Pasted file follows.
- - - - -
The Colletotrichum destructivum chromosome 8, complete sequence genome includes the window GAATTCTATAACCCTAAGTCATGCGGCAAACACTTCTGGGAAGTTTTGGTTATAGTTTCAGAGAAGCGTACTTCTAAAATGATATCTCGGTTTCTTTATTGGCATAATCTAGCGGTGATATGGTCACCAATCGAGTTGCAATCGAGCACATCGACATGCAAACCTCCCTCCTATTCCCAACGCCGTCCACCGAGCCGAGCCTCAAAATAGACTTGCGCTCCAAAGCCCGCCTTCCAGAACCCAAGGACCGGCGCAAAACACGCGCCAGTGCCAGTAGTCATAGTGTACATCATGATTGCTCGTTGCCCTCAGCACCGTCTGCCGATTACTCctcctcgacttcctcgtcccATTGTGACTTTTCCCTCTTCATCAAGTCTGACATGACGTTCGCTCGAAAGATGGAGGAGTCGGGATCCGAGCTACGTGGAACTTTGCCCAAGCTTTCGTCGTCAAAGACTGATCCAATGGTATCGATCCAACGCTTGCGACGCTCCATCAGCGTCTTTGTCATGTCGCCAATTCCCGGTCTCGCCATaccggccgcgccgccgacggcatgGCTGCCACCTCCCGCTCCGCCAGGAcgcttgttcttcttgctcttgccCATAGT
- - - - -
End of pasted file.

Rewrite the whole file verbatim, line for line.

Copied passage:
The Colletotrichum destructivum chromosome 8, complete sequence genome includes the window GAATTCTATAACCCTAAGTCATGCGGCAAACACTTCTGGGAAGTTTTGGTTATAGTTTCAGAGAAGCGTACTTCTAAAATGATATCTCGGTTTCTTTATTGGCATAATCTAGCGGTGATATGGTCACCAATCGAGTTGCAATCGAGCACATCGACATGCAAACCTCCCTCCTATTCCCAACGCCGTCCACCGAGCCGAGCCTCAAAATAGACTTGCGCTCCAAAGCCCGCCTTCCAGAACCCAAGGACCGGCGCAAAACACGCGCCAGTGCCAGTAGTCATAGTGTACATCATGATTGCTCGTTGCCCTCAGCACCGTCTGCCGATTACTCctcctcgacttcctcgtcccATTGTGACTTTTCCCTCTTCATCAAGTCTGACATGACGTTCGCTCGAAAGATGGAGGAGTCGGGATCCGAGCTACGTGGAACTTTGCCCAAGCTTTCGTCGTCAAAGACTGATCCAATGGTATCGATCCAACGCTTGCGACGCTCCATCAGCGTCTTTGTCATGTCGCCAATTCCCGGTCTCGCCATaccggccgcgccgccgacggcatgGCTGCCACCTCCCGCTCCGCCAGGAcgcttgttcttcttgctcttgccCATAGT